It’s not easy when you realise your child is disabled. You question everything you did. I ate healthily when pregnant. Didn’t drink or smoke.

 

Yet somehow the comments from people and professionals had cast doubt in my mind.

 

Was it my fault that my daughter was disabled?

 

No it blooming was not.

 

It was one of those things in life that just happens it was caused by a single gene mutation that leads to underproduction of an important brain protein.

 

I couldn’t be responsible for that.

 

This knowledge set me free and the fear dispersed.

 

I was then able to live life for the gift it was.

 

Livvy emerged slowly from her own world and her mischievous spirit started to show.

 

My other daughters just grew and bloomed.

 

Life was good.

 

Then in 2008 we lost my beautiful girl.

 

As the pain tore into my soul the words “it’s your fault ” returned to mind. “You should have seen, you should have known.”

 

Thankfully, I can’t believe I’m writing this but thankfully the inquest told me otherwise. Livvy had lost her battle to a rare virus and the complications of Rett Syndrome.

 

There was nothing I or anyone could have done.

 

One thing I have learned this last few years is that even with the truth in their faces some people will believe what they want to believe.

 

Maybe it’s ignorance maybe at times it is spite.

 

I can only be responsible for my own mind and my own thoughts.

 

I was blessed to be Livvy’s mom and nothing or no one will ever take that from me.

 

 

I honestly believe the whole process of the diagnosing of children’s disabilities need to be looked at.

 

Doctors, health professionals need to listen closer to parents. We may not have the medical degree but we do know our children.

 

If doctors had listened closer to me when Livvy first went into her regression her diagnoses would have come sooner. But also I personally wouldn’t have had to face the internal pain believing it was my fault.

 

I’m sharing this today after reading my friends blog over at Autism and love. Although our journeys are very different again I see how easy you can be left believing your child’s disability is your fault.

 

The time up to Olivia’s diagnoses was so hard. Hearing words like “naughty child” or “attention seeking” leaves you feeling so very lost.

 

Health professionals need to be more aware of the impact that statements like this leave on a parent . To be aware of what they must be feeling. No one plans to walk this pathway so more support is so needed.

 

Finding out your child has a disability is so hard. You have to let go of many dreams you had for child’s future. Let go of the life you used to have.

 

But with the right help, support and friendship your life can and will be a good one.

 

My life is so different because I got to be Olivia’s mom and for that I am truly grateful.

wonderful gift

 

 

 

 

It’s countdown time.

So the official countdown for Special Kids In the UK camp has started.

 

Though for many it began the moment we pulled away last year.

 

How and why is this camp so important?

 

So special to the members of this charity?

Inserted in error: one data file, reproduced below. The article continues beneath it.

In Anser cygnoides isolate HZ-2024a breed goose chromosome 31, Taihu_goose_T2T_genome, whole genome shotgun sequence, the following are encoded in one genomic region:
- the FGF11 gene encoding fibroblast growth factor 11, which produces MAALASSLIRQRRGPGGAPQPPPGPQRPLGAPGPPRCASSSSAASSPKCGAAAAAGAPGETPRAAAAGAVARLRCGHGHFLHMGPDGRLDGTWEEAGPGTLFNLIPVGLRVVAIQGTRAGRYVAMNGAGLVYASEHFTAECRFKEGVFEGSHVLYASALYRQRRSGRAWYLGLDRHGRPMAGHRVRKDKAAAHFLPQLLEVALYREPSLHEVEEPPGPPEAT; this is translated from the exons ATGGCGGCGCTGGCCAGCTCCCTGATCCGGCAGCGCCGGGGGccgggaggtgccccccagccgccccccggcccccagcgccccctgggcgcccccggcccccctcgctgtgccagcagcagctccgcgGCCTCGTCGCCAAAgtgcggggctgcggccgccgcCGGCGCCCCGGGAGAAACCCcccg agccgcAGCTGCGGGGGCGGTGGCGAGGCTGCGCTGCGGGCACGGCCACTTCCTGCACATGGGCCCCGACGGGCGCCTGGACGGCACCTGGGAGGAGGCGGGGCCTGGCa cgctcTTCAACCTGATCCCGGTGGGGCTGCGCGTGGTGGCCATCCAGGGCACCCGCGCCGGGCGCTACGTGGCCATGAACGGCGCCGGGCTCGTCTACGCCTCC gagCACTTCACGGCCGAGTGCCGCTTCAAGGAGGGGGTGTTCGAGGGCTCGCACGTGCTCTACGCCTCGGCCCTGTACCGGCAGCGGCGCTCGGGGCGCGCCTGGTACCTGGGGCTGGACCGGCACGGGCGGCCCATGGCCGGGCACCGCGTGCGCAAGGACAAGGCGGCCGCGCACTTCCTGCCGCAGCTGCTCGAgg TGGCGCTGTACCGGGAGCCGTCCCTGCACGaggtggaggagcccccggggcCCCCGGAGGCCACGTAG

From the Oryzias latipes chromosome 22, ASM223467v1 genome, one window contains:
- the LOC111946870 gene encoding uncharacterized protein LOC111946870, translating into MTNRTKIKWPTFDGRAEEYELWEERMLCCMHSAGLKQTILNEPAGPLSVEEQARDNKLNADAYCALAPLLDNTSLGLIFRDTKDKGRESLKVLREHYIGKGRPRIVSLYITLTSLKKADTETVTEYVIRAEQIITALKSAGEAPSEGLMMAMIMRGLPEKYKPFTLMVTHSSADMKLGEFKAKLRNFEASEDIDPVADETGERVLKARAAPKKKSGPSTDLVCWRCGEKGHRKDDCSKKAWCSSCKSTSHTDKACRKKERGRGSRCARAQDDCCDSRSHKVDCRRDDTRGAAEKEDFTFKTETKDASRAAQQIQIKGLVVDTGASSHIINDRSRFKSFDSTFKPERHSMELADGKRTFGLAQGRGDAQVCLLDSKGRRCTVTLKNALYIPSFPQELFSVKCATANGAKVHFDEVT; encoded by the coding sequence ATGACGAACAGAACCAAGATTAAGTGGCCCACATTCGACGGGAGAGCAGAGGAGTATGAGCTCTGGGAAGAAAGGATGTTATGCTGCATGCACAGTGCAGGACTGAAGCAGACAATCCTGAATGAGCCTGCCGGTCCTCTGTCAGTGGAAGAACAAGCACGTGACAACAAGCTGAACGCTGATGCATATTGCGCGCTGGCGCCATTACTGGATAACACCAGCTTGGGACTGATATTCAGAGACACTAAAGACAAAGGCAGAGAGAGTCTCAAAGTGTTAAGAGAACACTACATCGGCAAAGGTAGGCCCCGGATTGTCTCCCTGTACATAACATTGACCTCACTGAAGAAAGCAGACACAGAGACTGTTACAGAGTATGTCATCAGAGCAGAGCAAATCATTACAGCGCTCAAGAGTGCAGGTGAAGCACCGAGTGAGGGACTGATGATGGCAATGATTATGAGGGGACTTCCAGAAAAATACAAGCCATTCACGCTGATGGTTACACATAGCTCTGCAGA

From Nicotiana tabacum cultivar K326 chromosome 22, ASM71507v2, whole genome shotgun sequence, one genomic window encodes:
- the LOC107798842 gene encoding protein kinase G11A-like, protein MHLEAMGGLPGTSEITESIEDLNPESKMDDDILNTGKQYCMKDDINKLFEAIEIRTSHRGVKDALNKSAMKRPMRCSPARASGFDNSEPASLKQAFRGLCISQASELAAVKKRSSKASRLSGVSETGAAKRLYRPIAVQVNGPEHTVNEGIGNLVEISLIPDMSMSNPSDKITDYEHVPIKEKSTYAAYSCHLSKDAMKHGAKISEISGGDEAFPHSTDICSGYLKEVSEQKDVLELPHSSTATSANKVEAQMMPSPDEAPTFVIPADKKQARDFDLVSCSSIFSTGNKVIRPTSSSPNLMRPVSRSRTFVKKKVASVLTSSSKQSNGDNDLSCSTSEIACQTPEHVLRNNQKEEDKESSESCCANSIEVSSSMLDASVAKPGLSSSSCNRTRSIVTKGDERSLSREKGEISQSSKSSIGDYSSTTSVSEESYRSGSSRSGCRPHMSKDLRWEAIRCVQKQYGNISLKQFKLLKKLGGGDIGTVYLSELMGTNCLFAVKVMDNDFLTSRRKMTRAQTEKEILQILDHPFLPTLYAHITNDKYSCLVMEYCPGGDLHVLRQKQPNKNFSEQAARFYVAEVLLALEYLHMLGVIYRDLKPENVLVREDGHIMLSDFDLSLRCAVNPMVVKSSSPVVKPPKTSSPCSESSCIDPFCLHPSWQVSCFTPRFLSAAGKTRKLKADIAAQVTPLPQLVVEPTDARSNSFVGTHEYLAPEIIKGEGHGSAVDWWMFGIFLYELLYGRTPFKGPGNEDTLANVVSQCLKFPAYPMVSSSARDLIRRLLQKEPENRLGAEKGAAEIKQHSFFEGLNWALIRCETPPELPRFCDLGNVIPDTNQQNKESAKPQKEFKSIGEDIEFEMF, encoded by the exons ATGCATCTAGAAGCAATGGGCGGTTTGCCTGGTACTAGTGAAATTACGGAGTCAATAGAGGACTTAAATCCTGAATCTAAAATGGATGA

Well to be honest its pretty simple.

 

For the most part we live our lives on the outside.

 

Exclusion is not only for our children but us the parents and families too.

 

In an ideal world I would be writing about inclusion and community but when your lives consists of endless hospital visits, medications, physio, adaptions, assessments and so much more.

The conversations are rather different to many around you.

 

 Life is so very different. 

 

This is why this camp means so much.

 

For a week each year we are inclusive.

 

We all understand.

 

We live on the inside of our own special world.

 

I am so excited for this years camp.

 

I can’t wait to relax in a place where I know people get it.

 

Where friends have become family.

 

I may not know everyone’s name but I know they understand my life.

special kids 2

 

I love the fact that this time next week we will be laughing around  the communal  BBQ.

 

Watching the men become BBQ kings.

You have never had a sausage until you have a Special kids in the UK sausage.

Yes i really wrote that ha ha.

 

Kids will be dancing in wheelchairs and jumping on bouncy castles.

 

There will be wheelchair races with screams of go faster.

 

Wobbly walkers and fun running battles where often the older show the younger how its done.

 

There will be tea parties with strawberries and cream, cakes and more cakes.

 

Dvd nights and wine fuelled chats under the stars.

 

I cannot wait.

 

My children cannot wait.

special kids 1

 

I am bias I  do so love Special kids in the UK. 

 

Some of these people have been my friends now for over 8 years, they have walked beside me through the dark times.

 

They have held me when I have cried.

IMG_1689

 

They have laughed at me and with me.

 

Whatever the dally battle of raising a child with special needs brings I know that somewhere on that forum is advice and compassion.

 

I think Special Kids In the UK is unique, its not aimed at any particular syndrome or disability.

 

In fact many of our kids are undiagnosed.

 

It’s just a place that offers friendship and support whatever the situation or circumstance.

 

I love this crazy bunch of people.

 

We are so different yet so alike in our desire and drive to give our children the best quality of life we can.

 

So yes I am counting down the days to next week.

 

To when I get to pull up on that Field in Wem.

 

When I get to find my little place in this world that makes total sense.

 

The camping field of Special Kids in the UK.